What Is Behind the Monsey Massacre?

Published: January 1, 2020

When my children were younger, I often told my boys to wear a yarmulke outside instead of a baseball cap. I would say, “Unless you plan on making a chillul Hashem, be proud to wear your yarmulke.”

Over the years, I also recall ribbing my Swiss relatives for not venturing out without wearing caps, despite their obvious Orthodox Jewish appearance. The sight of both Litvish and Chassidish boys wearing Swiss caps over their peyos made me — a bumptious American — exasperated over their seeming timidity.

This past week, on the seventh night of Chanukah, I seem to have lost some of that bravado. Even before the horrific Monsey massacre, the frightening spate of violent anti-Semitic assaults in New York City gave me pause to rethink the boldness that came so naturally to one who grew up in an America which ostensibly knew no prejudice.

Whereas before I would not have thought twice about my son taking the New York City subway by himself or with friends, I suddenly have qualms about him getting on that train with a yarmulke on his head and tzitzis hanging down. And while my “inner Jew” says to stay proud and not surrender to that baseball cap, my “inner mother” is afraid.

What is most frightening about the surge of brutal attacks on identifiable Jewish targets in the greater New York area is the fact that they are being allowed to happen. Over the last few years, there has been no rush to condemn the perpetrators and no urgency to tackle this growing problem, especially by political leaders responsible for protecting their citizens. Incident upon violent incident against Jews in Brooklyn has led to even more violent incidents in New Jersey and Monsey.

Orthodox Jews now walk the streets with a bullseye on their backs because political leaders in this city and state treat the felons who terrorize them as if they posed no greater threat than a criminal jumping a turnstile. A string of at least nine anti-Semitic attacks in less than a week before and during Chanukah finally forced Mayor de Blasio to pledge increased police protection in Brooklyn last week and tweet, “Hate doesn’t have a home in our city.”

But de Blasio’s lack of preventative policies before this recent avalanche of hostilities belie genuine concern. And the policies that he does enact regarding criminal justice reform contradict his intent. Take bail reform, which releases thousands of suspected offenders onto the streets, including those who assaulted and harassed Jewish women last week in Crown Heights and Gravesend, Brooklyn.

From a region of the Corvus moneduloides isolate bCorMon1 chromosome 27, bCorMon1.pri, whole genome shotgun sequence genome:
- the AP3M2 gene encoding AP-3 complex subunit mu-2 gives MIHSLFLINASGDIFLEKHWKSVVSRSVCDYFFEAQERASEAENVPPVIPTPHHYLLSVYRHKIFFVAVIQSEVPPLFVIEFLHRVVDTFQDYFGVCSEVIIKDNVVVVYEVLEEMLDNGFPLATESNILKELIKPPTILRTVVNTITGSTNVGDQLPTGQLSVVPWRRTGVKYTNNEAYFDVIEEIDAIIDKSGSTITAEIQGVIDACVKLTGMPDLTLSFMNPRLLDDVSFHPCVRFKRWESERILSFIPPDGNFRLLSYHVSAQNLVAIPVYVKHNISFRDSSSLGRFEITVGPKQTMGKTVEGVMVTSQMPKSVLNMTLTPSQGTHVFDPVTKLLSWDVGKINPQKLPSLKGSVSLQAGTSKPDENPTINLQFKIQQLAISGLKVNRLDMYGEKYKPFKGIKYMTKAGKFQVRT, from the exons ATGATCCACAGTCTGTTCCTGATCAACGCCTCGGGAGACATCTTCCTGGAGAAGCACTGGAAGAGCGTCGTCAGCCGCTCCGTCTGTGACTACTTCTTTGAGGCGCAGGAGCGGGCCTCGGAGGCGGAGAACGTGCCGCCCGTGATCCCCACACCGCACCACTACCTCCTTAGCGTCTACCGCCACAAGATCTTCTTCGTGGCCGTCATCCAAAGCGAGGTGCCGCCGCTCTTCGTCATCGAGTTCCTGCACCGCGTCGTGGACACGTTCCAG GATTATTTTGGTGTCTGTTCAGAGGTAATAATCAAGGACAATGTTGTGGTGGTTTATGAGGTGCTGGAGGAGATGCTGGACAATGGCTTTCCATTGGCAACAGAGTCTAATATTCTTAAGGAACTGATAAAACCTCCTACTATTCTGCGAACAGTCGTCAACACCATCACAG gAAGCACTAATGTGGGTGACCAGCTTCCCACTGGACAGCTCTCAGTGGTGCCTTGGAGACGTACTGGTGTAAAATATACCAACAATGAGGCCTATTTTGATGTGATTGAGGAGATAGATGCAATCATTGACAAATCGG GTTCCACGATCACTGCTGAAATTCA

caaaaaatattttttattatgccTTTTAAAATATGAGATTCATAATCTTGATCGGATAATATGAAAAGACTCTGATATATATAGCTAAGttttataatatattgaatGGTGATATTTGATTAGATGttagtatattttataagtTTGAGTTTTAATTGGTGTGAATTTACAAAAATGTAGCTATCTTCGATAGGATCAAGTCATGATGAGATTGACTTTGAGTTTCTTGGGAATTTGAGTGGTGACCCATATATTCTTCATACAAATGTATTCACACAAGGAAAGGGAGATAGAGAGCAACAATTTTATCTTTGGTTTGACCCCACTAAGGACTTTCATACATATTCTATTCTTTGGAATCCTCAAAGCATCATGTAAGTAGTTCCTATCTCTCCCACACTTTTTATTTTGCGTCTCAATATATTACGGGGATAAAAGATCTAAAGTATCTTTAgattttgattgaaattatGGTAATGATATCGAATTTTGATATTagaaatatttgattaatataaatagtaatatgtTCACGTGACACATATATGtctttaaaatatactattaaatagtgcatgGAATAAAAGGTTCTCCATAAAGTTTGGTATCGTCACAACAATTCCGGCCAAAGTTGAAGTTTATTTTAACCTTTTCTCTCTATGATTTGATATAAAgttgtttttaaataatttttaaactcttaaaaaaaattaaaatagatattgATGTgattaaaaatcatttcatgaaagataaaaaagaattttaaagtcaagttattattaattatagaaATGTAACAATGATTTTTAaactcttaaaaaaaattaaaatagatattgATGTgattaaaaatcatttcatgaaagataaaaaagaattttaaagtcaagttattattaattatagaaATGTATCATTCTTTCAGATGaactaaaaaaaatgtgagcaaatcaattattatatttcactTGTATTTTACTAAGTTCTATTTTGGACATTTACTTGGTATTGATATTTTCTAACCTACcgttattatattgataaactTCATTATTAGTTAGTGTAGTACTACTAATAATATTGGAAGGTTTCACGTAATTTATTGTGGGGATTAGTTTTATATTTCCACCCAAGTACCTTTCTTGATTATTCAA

Worse, New York City, run by mostly liberal and leftist elected officials, knows on which side its political machine is buttered. And if a narrative of anti-Semitism being perpetrated by “white nationalist Trump supporters” in New York City doesn’t exist, then those officials conveniently invent one. Because if leftist Democrats are forced to identify the anti-Semitic elephant in the room as belonging to the broad swath of intersectional minority victims they created — rather than privileged white males — their story falls apart.

On the very night of the horrific Chanukah stabbing in Monsey, before the blood was wiped away, both de Blasio and Governor Cuomo rushed to condemn the attack. Late Saturday night, de Blasio tweeted, “We cannot overstate the fear people are feeling right now. I’ve spoken to long-time friends who, for the first time in their lives, are fearful to show outward signs of their Jewish faith.” Yet, the very next morning, after the arrest of Grafton Thomas, an African-American, de Blasio blamed the “white supremacist forces.” And he said, “some of the most hateful speech is emanating from Washington, D.C.,” accusing President Trump, the best friend in the White House the Jewish people ever had, of having a hand in New York’s hate crimes.

Cuomo, too, who is to be commended for calling the Monsey attack an “act of domestic terrorism” on Saturday night, downplayed the anti-Semitic aspect of the “pattern of hate” the very next day. And he diminished the enormous uptick in anti-Semitic hate crimes, which have increased by 18% this year and make up more than half of the city’s reported hate crimes, by lumping them together with “attacks against African-Americans, Latinos, [and other minorities].” Cuomo also blamed Trump for “demonizing Democrats” and acting to “foment that hate.”

One cannot but compare the “acts of domestic terrorism” against Orthodox Jews in New York today to the terrorism that Israeli or European Jews have confronted for so many years — on the streets, in stores, in shuls. But terrorists in Israel, and to a lesser degree in Europe, are identified for who they are. That same sort of identification is needed here.

If a crime is to be stopped and criminals apprehended, the offense needs to be acknowledged and the guilty labeled. Obfuscation to fit a political narrative denotes connivance with both the crime and the criminal.

Anti-Semites are not a monolithic lot. They spring from the right and the left, and they are abetted and encouraged by both sides. Pittsburgh and Poway showed America one type of Jew hater. New York and New Jersey showed another. And one is not more or less evil than the other.

Orthodox Jews are now suffering from shock and fear. But it need not continue. We Orthodox Jews can help end the assaults on our community by insisting that political officials do the job we elected them to do. Vigilance might be the new norm, but living in America while looking over one’s shoulder should not be.

Original Article Published in The Hamodia